The following case study was provided as part of the evidence for the effectiveness of employee engagement strategies in improving performance, productivity and, in the private sector profitability. It has been used cumulatively with other submissions compiled by many leading companies and organisations to leave little room for doubt about the statistical importance of engaging employees.
This particular case study is an additional support to The Evidence Paper
Nampak specialises in the manufacture of packaging in metal, glass, paper and plastic in Africa and Europe.
On his appointment the new Managing Director of Nampak Europe, Eric Collins, was keen to establish engagement of employees as natural and sustainable whilst encouraging employee participation in a traditional and successful business. Shortly after his arrival a KBS employee survey was commissioned in early 2008.
Major gripes from staff included a lack of feedback on performance from managers, a lack of regular team meetings, and teams/departments not working together.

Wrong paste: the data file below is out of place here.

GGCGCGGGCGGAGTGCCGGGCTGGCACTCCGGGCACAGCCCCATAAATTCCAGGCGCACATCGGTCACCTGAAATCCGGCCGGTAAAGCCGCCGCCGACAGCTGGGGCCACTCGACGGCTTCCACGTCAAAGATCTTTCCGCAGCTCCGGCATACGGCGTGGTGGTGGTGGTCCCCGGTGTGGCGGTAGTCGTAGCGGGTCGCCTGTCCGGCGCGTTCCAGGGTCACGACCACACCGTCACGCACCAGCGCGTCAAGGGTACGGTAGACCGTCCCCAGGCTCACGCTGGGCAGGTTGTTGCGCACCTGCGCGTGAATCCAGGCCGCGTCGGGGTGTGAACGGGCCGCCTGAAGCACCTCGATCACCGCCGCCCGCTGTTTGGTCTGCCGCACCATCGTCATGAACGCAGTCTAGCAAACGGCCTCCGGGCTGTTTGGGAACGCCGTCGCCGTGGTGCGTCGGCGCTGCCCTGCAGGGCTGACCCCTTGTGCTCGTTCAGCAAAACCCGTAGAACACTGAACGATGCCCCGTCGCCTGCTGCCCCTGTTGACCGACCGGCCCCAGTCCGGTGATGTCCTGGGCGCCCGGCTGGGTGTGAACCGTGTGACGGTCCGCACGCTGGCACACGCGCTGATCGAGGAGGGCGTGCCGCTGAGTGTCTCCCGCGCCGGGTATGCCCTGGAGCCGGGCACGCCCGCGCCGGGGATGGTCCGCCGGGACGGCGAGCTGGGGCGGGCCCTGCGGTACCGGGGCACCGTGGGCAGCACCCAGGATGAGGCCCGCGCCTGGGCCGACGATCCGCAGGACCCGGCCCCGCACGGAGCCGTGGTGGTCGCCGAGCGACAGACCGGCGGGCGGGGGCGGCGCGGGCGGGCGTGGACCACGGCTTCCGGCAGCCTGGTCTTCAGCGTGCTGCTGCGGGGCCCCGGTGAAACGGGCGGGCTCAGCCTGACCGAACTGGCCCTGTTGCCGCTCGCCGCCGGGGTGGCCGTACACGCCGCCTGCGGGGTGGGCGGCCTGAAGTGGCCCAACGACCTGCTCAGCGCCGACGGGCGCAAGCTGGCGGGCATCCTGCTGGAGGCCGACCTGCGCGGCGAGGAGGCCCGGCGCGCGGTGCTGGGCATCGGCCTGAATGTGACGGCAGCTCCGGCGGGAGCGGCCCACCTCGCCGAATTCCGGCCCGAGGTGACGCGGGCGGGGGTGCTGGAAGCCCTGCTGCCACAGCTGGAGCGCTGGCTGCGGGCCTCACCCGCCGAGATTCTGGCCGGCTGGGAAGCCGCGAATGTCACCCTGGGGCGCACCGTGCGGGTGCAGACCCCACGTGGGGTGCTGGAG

At the end of 2008 the employees of the company expected various things: that change would happen; that the management would modify their style and behaviour and start communicating clearly and effectively; that they would be respected and listened to; and that they would have the opportunity to participate without fear or blame.
Various barriers were encountered including a lack of strategic vision amongst senior leaders, behaviours going against core company values, and Employee Engagement being seen as ‘soft and fluffy stuff’.
The new Employee Engagement programme was introduced and had several areas of focus: Senior Management were pushed to lead by example whilst keeping things fresh, interesting and challenging; visible recognition systems were utilised everywhere and for all; staff were encouraged to be patient; the only price of the programme is consistent commitment from the very top down.
A major success was the implementation of employee awards for things such as Suggestion of the Year, Best Team Award, Best Manager Award, Manufacturing Director’s Award.
A further Nampak management survey was undertaken in 2010. The overall engagement results were positive with a 5% increase of strongly engaged (6% in 2006 moving to 11% in 2010) and a reduction of 3% of those who were disengaged (7% in 2008 moving to 4% in 2010).
Over the same period absence levels reduced by 26%, reportable accidents reduced by 23% and Labour turnover rates reduced by 38%.
As a result, in 2010, Nampak was named in the People Management / CIPD Employee Engagement category & Overall winner